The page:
Chapter 9
Muscles and Muscle Tissue
277
9
Types of Muscle Tissue
Chapter 4 introduced the three types of muscle tissue—
skeletal
,
cardiac
, and
smooth
. Now we are ready to describe each type in
detail, but before we do, let’s introduce some terminology.
Skeletal and smooth muscle cells (but not cardiac muscle
cells) are elongated, and for this reason, they are called
mus-
cle fibers
.
Whenever you see the prefixes
myo
or
mys
(both are word roots
meaning “muscle”) or
sarco
(flesh), the reference is to muscle.
For example, the plasma membrane of muscle cells is called the
sarcolemma
(sar
0
ko-lem
9
ah), literally, “muscle” (sarco) “husk”
(lemma), and muscle cell cytoplasm is called
sarcoplasm
.
Okay, let’s get to it.
Skeletal Muscle
Skeletal muscle
tissue
is packaged into the
skeletal muscles
, or-
gans that attach to and cover the bony skeleton. Skeletal mus-
cle fibers are the longest muscle cells and have obvious stripes
called
striations
(see Figure 4.9a, p. 138). Although it is o±en
activated by reflexes, skeletal muscle is called
voluntary muscle
because it is the only type subject to conscious control.
When you think of skeletal muscle tissue, the key words to
keep in mind are
skeletal
,
striated
, and
voluntary
.
Skeletal muscle is responsible for overall body mobility. It
can contract rapidly, but it tires easily and must rest a±er short
periods of activity. Nevertheless, it can exert tremendous power,
a fact revealed by reports of people li±ing cars to save their loved
ones. Skeletal muscle is also remarkably adaptable. For example,
your forearm muscles can exert a force of a fraction of an ounce
to pick up a paper clip—or a force of about 6 pounds to pick up
this book!
Cardiac Muscle
Cardiac muscle
tissue
occurs only in the heart (the body’s
blood pump), where it constitutes the bulk of the heart walls.
Like skeletal muscle cells, cardiac muscle cells are striated (see
Figure 4.9b, p. 139), but cardiac muscle is not voluntary. Indeed,
it can and does contract without being stimulated by the nerv-
ous system. Most of us have no conscious control over how fast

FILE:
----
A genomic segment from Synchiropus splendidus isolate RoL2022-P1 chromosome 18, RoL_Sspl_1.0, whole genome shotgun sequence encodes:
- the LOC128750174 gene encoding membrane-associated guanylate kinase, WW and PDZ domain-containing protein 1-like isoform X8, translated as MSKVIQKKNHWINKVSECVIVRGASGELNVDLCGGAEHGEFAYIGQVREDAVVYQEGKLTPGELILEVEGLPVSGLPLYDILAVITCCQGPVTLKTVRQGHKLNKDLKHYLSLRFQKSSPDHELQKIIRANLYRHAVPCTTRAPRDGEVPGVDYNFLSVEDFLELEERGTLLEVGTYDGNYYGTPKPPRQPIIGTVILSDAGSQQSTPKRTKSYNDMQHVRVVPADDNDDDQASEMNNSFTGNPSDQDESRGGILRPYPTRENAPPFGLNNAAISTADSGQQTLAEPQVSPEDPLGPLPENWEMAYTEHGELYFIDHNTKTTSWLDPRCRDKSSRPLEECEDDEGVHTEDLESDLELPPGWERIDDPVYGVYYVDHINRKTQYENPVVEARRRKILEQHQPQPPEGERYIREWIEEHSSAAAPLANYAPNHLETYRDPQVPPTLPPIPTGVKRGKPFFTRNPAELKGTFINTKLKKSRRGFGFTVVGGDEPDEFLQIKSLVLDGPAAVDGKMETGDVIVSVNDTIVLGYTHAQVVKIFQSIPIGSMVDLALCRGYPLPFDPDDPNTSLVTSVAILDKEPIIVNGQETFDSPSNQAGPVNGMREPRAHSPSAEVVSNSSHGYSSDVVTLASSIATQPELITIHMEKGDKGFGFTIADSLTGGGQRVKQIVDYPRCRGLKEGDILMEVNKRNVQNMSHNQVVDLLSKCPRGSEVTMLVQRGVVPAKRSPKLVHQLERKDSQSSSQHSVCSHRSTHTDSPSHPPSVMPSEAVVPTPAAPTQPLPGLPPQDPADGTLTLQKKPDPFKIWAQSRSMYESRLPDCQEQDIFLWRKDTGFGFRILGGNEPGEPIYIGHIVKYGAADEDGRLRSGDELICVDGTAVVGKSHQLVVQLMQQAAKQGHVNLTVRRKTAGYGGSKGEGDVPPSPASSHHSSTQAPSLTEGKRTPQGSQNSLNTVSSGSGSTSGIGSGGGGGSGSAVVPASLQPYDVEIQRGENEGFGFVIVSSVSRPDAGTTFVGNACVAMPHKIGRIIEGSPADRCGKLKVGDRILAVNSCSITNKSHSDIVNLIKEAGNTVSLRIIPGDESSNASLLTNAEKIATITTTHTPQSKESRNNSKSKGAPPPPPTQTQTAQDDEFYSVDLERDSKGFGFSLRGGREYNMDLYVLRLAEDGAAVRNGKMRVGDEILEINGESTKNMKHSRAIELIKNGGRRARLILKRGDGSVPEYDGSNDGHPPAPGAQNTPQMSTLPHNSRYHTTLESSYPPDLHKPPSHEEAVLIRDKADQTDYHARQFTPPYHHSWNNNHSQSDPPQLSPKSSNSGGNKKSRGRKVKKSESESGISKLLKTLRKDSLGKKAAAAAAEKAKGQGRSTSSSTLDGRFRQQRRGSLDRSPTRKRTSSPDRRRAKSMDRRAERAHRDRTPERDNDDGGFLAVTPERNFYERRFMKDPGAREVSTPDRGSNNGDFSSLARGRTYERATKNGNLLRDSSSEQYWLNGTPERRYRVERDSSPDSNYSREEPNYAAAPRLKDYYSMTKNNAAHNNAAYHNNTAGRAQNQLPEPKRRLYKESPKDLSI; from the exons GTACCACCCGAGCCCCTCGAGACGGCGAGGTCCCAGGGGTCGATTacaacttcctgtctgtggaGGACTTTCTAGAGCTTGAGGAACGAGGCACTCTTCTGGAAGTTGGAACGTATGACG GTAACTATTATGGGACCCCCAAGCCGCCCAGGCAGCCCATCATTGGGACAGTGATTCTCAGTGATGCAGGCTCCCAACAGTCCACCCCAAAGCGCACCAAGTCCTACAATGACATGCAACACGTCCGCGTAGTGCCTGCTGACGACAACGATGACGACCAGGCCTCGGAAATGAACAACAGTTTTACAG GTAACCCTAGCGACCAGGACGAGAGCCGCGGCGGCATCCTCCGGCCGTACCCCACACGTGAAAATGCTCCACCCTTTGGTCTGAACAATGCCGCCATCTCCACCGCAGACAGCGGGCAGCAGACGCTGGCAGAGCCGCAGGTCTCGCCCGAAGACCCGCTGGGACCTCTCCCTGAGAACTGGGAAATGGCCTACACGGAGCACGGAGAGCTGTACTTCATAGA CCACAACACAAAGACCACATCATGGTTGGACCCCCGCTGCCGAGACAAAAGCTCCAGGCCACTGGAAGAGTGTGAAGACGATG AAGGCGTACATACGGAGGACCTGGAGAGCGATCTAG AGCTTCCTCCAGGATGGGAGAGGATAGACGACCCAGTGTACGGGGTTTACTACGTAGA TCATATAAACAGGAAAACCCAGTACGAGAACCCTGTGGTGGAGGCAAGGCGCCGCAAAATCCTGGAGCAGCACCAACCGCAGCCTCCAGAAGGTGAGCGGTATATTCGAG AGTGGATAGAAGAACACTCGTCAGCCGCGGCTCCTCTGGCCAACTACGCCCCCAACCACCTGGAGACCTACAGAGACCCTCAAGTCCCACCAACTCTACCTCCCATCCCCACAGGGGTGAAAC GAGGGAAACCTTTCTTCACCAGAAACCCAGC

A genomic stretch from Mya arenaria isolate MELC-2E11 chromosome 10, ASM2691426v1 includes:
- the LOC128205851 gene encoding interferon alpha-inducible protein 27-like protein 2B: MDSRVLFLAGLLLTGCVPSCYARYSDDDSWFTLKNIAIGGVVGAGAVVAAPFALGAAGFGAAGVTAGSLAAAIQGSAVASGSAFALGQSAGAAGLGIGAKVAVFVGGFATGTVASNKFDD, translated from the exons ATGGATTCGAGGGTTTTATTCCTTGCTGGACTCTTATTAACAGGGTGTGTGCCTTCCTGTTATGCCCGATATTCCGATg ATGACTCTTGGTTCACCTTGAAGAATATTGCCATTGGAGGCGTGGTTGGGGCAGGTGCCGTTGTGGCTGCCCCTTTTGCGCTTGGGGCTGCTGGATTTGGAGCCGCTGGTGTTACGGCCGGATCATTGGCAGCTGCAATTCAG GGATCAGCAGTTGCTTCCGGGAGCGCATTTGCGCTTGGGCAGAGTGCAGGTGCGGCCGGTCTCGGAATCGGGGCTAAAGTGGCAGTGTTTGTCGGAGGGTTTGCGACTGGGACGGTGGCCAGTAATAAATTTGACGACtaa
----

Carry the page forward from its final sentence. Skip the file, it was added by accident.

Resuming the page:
our heart beats.
Key words to remember for cardiac muscle are
cardiac
,
stri-
ated
, and
involuntary
.
Cardiac muscle usually contracts at a fairly steady rate set
by the heart’s pacemaker, but neural controls allow the heart to
speed up for brief periods, as when you race across the tennis
court to make that overhead smash.
Smooth Muscle
Smooth muscle
tissue
is found in the walls of hollow visceral or-
gans, such as the stomach, urinary bladder, and respiratory passages.
Its role is to force fluids and other substances through internal body
channels. Like skeletal muscle, smooth muscle consists of elongated
cells, but smooth muscle has no striations (see Figure 4.9c, p. 139).
Like cardiac muscle, smooth muscle is not subject to voluntary con-
trol. Its contractions are slow and sustained.
We can describe smooth muscle tissue as
visceral
,
nonstri-
ated
, and
involuntary
.
Special Characteristics of Muscle Tissue
What enables muscle tissue to perform its duties? Four special
characteristics are key.
Excitability
, also termed
responsiveness
, is the ability to
receive and respond to a stimulus, that is, any change in the
environment either inside or outside the body. In the case of
muscle, the stimulus is usually a chemical—for example, a neu-
rotransmitter released by a nerve cell, or a local change in pH.
Te response (sometimes separated out as an additional charac-
teristic called conductivity) is to generate an electrical impulse
that travels along the plasma membrane of the muscle cell and
causes the cell to contract.
Contractility
is the ability to shorten forcibly when ade-
quately stimulated. Tis ability sets muscle apart from all other
tissue types.
Extensibility
is the ability to extend or stretch. Muscle cells
shorten when contracting, but they can stretch, even beyond
their resting length, when relaxed.
Elasticity
is the ability of a muscle cell to recoil and resume
its resting length a±er stretching.
Muscle Functions
Muscle performs at least four important functions for the body.
It produces movement, maintains posture, stabilizes joints, gen-
erates heat, and more.
Producing Movement
Just about all movements of the human body and its parts result
from muscle contraction. Skeletal muscles are responsible for
all locomotion (moving from place to place) and manipulation.
Tey enable you to respond quickly to changes in the external
environment—for example, jump out of the way of a car, direct
your eyes, and smile or frown.
Blood courses through your body because of the rhythmically
beating cardiac muscle of your heart and the smooth muscle
in the walls of your blood vessels, which helps maintain blood
pressure. Smooth muscle in organs of the digestive, urinary, and
reproductive tracts propels, or squeezes, substances (foodstuffs,
urine, semen) through the organs and along the tract.
Maintaining Posture and Body Position
We are rarely aware of the skeletal muscles that maintain body
posture. Yet these muscles function almost continuously, mak-
ing one tiny adjustment a±er another to counteract the never-
ending downward pull of gravity.
Stabilizing Joints
Even as muscles pull on bones to cause movement, they stabilize
and strengthen the joints of the skeleton (Chapter 8).
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